Bill; Good question. Not even sure how the camps would work vis a vis clubs looking at players that are currently playing in the AHL or major junior hockey. Definitely lots of decisions made on the fly by coaches and GMs. Not sure if would preclude younger players from making teams in fact guys that are playing well in the AHL may have a leg up on older fringe players.
Continuing Ryan's question earlier, should we expect a delay for some of the overseas players to return to North America? I could see 1-2 weeks at the beginning where guys would start returning and some would be missing games.
Paul; I would think players won't miss any time coming back from Europe. There will be enough lead time that they should get their affairs in order and head back to North America.
Are there any "quality" FA still available? And my 8 year old still doesn't understand how they are not playing hockey, he doesn't understand collective bargaining yet.
Mike; Tell your son he's not alone. Depends on how you define quality but guys like Mike Knuble, Mike Commodore, Steve Montador, Chris Campoli, Dominic Moore, Jason Arnott, Andrew Brunette are ones that come to mind right away. Much greater percentage of players under contract during this lockout than in the last one.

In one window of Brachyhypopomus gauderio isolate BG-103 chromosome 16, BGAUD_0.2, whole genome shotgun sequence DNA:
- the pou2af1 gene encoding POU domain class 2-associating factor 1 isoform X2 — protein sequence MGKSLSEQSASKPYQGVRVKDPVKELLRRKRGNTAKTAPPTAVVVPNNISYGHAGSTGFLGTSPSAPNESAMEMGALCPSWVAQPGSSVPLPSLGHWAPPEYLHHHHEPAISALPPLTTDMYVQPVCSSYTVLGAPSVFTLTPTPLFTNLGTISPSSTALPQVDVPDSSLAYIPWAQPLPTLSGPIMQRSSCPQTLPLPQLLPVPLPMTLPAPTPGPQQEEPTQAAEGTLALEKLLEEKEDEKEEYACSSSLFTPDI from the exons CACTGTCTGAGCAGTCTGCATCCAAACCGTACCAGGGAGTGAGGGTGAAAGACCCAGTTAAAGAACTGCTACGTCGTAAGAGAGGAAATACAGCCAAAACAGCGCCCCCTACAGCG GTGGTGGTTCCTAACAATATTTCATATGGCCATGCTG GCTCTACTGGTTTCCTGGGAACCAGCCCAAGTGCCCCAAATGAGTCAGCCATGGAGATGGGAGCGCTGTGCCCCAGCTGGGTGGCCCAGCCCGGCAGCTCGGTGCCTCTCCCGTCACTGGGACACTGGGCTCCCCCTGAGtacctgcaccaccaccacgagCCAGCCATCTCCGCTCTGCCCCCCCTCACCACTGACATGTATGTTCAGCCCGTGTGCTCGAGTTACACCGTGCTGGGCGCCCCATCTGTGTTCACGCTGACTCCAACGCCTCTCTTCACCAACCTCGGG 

Scott what are you hearing on Claude being ready to play if season starts soon? Also, any reason why Snyder has been removed from talks?
Drew; Claude Giroux's agent Pat Brisson has indicated that his injury is nothing serious and so I would expect him to be ready to play. And you're right Ed Snider has definitely taken a lower profile this time around. Not sure why and there is a theory that he is much more moderate this time around. Maybe it's a function of age and wanting his team back on the ice in the hopes they can end their Stanley Cup drought.
The Kings are returning every player from last season's championship team ... would that give them any form of advantage for a shortened season?